The lectures are composed of: notes of lectures on medical jurisprudence delivered 1897; lectures on medical jurisprudence and public health, 1897; lectures, 1905; lectures on forensic medicine, 1908; and, a signature of Littlejohn, circa 1866.
Notes from Lectures given by Sir Henry Duncan Littlejohn, Professor of Medical Jurisprudence (1828-1914)
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- ReferenceGB 237 Coll-418
- Dates of Creation1866-1908
- Name of Creator
- Language of MaterialEnglish.
- Physical Description4 mss volumes, 1 signature fragment.
- LocationDc.4.104/3, f.50; Dk.3.41; Dk.5.39; Gen. 1378; E94.82
Scope and Content
Administrative / Biographical History
Henry Duncan Littlejohn was born in Leith in 1828. He was educated at Perth Academy and the Royal High School, Edinburgh, and he studied at Edinburgh University and in Paris. After graduating he served in general practice in Selkirk, but he returned to Edinburgh in 1855. He started as a Lecturer in Medical Jurisprudence, first at the Extra-Mural School of Medicine. He was also a medical hygienist and in 1862 he was appointed as Edinburgh's Medical Officer of Health, a post which he held until 1908. Littlejohn became a brilliant jurist, and the Ardlamont murder trial, 1893, (in which Alfred John Monson was tried for the attempted murder of Lieut. W. C. Hambrough, at Ardlamont, Argyllshire) was the most famous he was involved in. Littlejohn was knighted in 1895. He was elected to the Chair of Medical Jurisprudence, Edinburgh University, in 1897, at the age of sixty-nine, and retired in 1906. His publications were numerous in the fields of legal medicine and public health, and his Report on the sanitary condition of the City of Edinburgh (1865) became a classic in the field of public health. Sir Henry Duncan Littlejohn died on 30 September 1914.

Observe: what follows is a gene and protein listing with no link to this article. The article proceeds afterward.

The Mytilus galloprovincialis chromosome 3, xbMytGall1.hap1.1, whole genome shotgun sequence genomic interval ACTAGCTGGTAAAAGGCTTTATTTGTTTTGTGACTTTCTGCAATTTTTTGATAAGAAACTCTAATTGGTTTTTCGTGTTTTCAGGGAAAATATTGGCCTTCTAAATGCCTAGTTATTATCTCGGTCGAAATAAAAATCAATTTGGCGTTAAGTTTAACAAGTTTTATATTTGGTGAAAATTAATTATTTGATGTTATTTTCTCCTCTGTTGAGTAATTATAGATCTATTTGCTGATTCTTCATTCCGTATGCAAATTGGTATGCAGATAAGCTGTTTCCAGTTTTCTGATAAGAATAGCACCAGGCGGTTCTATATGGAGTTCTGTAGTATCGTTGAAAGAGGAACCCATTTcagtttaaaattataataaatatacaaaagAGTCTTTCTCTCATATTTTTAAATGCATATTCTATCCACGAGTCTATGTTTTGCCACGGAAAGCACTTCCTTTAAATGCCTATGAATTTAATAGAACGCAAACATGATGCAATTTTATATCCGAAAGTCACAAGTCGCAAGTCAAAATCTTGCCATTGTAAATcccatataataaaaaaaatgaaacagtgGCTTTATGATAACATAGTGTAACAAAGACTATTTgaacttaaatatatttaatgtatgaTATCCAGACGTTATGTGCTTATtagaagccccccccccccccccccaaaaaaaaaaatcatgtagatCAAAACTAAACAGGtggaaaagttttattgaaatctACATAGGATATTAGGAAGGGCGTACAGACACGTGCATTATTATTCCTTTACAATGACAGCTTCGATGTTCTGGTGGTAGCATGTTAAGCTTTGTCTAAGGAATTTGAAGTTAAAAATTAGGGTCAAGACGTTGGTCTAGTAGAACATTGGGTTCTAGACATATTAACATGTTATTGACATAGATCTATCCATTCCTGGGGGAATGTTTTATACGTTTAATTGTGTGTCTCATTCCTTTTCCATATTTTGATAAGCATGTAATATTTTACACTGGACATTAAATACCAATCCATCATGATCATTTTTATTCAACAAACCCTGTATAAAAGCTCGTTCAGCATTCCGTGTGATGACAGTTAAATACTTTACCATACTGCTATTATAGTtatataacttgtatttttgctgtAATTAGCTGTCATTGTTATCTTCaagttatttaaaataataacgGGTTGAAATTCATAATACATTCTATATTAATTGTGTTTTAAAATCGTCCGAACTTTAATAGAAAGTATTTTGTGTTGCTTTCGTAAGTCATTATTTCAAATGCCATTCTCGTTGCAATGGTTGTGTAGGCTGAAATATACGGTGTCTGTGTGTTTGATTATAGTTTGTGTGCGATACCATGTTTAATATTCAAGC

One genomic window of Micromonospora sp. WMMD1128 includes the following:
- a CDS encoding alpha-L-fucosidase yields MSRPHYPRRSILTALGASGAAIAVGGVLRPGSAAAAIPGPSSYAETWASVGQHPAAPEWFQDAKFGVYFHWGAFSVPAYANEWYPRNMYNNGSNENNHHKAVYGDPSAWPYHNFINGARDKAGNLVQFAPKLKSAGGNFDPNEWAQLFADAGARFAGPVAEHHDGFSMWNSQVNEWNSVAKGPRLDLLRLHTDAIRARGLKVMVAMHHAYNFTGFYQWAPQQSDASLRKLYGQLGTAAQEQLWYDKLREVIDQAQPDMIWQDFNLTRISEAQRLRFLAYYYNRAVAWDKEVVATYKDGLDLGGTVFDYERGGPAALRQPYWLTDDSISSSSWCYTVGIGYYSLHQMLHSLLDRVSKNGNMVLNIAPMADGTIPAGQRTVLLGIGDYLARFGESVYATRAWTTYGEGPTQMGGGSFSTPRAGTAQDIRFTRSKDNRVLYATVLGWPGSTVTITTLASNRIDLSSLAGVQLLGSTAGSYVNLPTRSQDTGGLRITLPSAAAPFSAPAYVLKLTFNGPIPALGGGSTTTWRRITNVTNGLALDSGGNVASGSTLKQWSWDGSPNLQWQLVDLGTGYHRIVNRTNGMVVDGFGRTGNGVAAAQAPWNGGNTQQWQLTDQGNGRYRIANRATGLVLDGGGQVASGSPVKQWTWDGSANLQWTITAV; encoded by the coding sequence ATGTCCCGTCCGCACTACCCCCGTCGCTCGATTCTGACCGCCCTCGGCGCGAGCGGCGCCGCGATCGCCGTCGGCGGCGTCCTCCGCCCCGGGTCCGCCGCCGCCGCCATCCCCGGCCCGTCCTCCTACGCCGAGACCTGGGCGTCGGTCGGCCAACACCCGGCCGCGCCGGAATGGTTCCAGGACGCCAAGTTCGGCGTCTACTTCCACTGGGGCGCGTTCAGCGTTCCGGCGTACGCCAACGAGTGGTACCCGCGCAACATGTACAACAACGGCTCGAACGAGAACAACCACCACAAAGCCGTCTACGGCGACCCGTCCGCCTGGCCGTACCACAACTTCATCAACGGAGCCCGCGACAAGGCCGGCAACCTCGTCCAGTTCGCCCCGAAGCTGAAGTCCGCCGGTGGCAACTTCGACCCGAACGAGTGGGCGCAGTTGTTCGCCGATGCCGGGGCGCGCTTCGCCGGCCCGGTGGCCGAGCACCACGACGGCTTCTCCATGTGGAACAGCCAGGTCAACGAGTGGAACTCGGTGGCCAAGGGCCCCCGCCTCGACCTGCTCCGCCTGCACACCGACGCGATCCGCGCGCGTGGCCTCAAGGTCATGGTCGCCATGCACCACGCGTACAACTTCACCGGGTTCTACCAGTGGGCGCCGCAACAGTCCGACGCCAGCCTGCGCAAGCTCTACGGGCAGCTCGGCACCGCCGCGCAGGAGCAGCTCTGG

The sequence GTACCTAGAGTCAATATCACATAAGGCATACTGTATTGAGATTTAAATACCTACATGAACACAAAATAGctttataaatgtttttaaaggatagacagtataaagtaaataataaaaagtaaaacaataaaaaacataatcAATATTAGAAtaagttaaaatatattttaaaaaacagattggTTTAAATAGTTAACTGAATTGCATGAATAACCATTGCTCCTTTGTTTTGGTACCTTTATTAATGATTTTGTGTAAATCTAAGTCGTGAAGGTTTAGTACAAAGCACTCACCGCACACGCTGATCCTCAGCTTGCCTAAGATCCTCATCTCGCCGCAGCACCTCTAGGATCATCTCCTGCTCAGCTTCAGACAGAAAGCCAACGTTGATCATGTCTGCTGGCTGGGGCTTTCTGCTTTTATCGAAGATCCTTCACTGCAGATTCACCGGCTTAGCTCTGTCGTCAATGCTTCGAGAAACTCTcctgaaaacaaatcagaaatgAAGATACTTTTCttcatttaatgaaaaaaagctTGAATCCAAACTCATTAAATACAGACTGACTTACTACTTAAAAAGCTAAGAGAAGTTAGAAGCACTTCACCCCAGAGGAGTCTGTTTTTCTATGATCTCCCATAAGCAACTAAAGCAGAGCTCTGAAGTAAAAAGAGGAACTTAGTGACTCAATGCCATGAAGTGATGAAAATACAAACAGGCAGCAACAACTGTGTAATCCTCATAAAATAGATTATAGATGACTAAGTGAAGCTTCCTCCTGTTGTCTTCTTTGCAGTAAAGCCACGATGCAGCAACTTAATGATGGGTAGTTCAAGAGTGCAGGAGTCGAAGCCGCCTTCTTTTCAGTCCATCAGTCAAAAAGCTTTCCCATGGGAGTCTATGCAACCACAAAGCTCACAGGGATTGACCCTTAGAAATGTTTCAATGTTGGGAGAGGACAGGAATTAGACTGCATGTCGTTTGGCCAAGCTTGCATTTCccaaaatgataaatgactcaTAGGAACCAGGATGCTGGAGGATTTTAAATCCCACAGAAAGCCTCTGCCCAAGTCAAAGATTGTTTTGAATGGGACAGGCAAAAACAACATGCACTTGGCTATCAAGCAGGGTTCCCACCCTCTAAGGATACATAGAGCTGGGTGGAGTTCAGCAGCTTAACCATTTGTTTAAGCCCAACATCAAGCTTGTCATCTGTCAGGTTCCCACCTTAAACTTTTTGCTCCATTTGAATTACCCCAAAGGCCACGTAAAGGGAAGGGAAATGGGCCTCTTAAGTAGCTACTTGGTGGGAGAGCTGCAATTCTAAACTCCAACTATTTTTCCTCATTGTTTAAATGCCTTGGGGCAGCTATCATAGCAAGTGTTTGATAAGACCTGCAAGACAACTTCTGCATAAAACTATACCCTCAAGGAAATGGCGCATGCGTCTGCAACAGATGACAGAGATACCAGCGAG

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Lectures, acquired October 1968, Accession no. E68.32.
The biographical/administrative history was compiled using the following material: (1) Thomson, William A. R. 'An Edinburgh quintet'. University of Edinburgh journal. Vol.30. No.4. December 1982. Edinburgh: The University Graduates' Association, 1982. (2) Who was who ... 1897-1916. London: A. and C. Black, 1920.
Compiled by Graeme D Eddie, Edinburgh University Library, Special Collections Division.
Other Finding Aids
Important finding aids generally are: the alphabetical Index to Manuscripts held at Edinburgh University Library, Special Collections and Archives, consisting of typed slips in sheaf binders and to which additions were made until 1987; and the Index to Accessions Since 1987.
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